Indoor growing is done for plants that require a start early in the year, while the Quebec climate does not yet allow for germination and growth outdoors. Several online resources are available for growing seedlings.
Here are the main steps to follow:
1. Get the material
- Pots, tray and cover
2. Prepare the pots
- Moisten the substrate
- Fill the pots up to 1 cm from the edge
- Plant the seeds
- Label the pots
3. Create the greenhouse
- Place the pots in the tray
- Place the cover on the tray
- Temperature ideally between 21 and 24°C
- Wait for germination
4. Ensuring plant growth
- Remove the cover
- Don’t over water
- Place them where they will get 12 to 14 hours of light per day
- Temperature between 15 and 18°C
5. Transplant or replant
- Transplant into larger pots if necessary
- Gradually acclimatize the plants to outdoor conditions
- Plant them in the garden or vegetable patch once the risk of frost is over
All that’s left is to enjoy your garden!
Growing your groceries
In addition to seedlings, it is also nice to keep growing vegetables from your vegetable patch or purchased at the grocery store throughout the year. Some fresh produce only requires water or potting soil to redevelop roots and grow.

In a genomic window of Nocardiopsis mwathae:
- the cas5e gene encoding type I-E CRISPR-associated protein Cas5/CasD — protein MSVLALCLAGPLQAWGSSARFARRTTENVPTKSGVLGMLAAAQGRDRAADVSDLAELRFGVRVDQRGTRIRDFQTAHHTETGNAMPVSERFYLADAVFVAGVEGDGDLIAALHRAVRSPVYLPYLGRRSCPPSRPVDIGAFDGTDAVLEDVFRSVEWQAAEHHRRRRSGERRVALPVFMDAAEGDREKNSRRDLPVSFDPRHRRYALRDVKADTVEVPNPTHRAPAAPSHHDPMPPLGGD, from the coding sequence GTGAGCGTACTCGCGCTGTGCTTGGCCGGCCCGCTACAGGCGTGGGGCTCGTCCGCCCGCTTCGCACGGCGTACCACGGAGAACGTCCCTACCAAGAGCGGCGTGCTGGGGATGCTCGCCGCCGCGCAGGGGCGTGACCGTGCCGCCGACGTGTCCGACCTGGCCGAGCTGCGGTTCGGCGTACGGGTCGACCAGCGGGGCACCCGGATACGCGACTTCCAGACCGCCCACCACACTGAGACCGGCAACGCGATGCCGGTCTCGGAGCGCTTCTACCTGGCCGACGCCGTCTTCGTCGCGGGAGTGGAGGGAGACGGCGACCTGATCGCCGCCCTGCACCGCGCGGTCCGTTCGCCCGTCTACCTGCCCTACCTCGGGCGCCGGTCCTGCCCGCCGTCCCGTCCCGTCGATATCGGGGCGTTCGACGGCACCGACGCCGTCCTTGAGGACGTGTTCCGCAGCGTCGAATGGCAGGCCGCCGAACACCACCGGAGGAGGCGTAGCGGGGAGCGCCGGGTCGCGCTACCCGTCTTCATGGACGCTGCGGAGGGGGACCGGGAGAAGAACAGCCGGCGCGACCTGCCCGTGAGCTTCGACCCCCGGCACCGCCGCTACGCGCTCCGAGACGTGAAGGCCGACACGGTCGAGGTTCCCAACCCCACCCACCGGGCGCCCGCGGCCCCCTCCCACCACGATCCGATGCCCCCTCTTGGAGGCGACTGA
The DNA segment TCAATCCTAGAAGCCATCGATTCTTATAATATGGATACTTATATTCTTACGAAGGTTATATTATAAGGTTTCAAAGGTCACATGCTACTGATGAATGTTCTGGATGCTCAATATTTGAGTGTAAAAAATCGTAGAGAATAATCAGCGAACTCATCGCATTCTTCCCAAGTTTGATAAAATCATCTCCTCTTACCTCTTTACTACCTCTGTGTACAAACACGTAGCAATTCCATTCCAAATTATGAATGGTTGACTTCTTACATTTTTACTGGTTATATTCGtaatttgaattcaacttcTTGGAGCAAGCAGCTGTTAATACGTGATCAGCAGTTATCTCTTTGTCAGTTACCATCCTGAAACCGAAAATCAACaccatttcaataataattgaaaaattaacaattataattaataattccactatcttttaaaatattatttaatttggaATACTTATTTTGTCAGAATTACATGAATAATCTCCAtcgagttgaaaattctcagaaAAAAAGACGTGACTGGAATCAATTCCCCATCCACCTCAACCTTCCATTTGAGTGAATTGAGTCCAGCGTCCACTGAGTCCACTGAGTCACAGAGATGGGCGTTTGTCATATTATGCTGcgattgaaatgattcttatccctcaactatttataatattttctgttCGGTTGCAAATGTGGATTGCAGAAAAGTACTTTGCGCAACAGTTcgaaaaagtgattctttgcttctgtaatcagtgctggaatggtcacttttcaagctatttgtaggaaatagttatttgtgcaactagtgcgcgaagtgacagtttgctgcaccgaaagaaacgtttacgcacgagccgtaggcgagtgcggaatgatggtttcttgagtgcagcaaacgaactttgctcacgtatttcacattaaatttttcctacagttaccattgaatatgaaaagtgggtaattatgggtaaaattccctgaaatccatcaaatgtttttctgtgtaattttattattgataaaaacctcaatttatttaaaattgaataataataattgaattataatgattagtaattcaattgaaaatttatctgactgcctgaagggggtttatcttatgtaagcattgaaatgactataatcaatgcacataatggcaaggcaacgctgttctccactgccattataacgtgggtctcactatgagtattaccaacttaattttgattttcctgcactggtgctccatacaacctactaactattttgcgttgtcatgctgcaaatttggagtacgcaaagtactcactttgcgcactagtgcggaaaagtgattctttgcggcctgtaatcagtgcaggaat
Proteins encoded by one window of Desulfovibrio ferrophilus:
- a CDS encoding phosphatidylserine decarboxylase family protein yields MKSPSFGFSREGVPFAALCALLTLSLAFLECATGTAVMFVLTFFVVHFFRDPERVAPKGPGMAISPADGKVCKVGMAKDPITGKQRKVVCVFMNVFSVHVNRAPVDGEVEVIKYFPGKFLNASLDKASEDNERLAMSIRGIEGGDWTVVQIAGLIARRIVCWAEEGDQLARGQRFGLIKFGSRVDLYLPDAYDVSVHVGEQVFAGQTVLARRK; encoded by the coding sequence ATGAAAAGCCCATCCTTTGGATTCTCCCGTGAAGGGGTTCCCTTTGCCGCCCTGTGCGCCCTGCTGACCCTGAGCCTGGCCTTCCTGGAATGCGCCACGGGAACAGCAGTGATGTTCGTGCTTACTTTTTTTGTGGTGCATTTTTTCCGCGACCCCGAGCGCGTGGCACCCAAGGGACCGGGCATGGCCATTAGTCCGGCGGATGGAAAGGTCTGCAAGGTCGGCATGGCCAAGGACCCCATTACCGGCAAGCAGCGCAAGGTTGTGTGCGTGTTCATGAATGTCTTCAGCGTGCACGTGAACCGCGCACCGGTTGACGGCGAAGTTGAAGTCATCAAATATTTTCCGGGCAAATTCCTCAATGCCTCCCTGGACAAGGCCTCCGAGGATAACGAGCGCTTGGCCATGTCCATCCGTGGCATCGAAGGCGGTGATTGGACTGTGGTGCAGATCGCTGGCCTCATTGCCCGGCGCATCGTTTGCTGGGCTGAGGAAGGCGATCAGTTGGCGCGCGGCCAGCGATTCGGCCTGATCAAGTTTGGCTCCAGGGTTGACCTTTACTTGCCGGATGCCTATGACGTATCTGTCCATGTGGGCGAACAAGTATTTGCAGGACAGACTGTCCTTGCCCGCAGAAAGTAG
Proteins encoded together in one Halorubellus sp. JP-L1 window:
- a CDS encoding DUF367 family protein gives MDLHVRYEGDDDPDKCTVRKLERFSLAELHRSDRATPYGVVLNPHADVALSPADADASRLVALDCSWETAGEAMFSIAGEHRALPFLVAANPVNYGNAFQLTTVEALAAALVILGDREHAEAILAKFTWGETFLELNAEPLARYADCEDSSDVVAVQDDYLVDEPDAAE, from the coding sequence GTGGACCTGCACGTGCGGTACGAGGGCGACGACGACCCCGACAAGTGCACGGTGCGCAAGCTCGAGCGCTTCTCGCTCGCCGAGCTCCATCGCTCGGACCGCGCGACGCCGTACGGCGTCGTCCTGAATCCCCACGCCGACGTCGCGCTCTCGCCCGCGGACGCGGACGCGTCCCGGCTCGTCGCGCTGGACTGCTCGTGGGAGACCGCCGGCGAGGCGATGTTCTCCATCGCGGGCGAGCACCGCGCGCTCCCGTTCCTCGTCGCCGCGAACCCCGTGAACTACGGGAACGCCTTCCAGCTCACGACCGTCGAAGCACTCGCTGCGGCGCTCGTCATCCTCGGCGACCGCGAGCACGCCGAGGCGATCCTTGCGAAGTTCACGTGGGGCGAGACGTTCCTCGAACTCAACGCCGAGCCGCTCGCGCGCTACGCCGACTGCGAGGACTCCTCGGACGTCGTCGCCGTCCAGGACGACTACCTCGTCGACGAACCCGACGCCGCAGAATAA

The following vegetables grow back by placing their hearts or bases in a container filled with warm water in a bright, ventilated area:
- lettuce: While you won’t get a full head of lettuce, a few leaves will grow, extending its life
- Chinese cabbage
- green onions
- leek: you have to plant the base of a leek that still has roots
- celery stalks
It is important to remember to change the water regularly. It is also possible to repot these plants when the roots have developed.
The following vegetables grow back when placed in potting soil:
- garlic cloves: when the clove germinates, you must keep the stem and remove the garlic flower. Garlic takes several months before it produces buds.
- Sprouted potato: it can be cut into two or three pieces containing sprouts and planted in potting soil
- fresh ginger: plant a fresh ginger in potting soil and store it in a humid place. Ginger takes several months to develop a new plant.
For basil, first place a few branches with a stem long enough to form a bunch in water. When these have developed roots, simply transplant them in potting soil.
Lastly, the most seasoned or patient indoor gardeners also attempt to grow pineapples or avocados. These exotic plants will require moisture and a lot of time before they give fruit again. In the meantime, they make beautiful indoor plants!
References for starting your seedlings:
- https://cultivetaville.com/encyclopedie/le-jardin-a-z/demarrer-son-jardin/partir-des-semis-1/ (in French)
- http://ville.montreal.qc.ca/pls/portal/docs/PAGE/ARROND_PMR_FR/MEDIA/DOCUMENTS/GUIDE_SEMIS_INTERIEURS.PDF (in French)
- https://www.mapaq.gouv.qc.ca/fr/Regions/chaudiereappalaches/journalvisionagricole/autresarticles/grandescultures/Pages/Lesmycorhizescavautlecoup.aspx (in French)
General information on seedlings: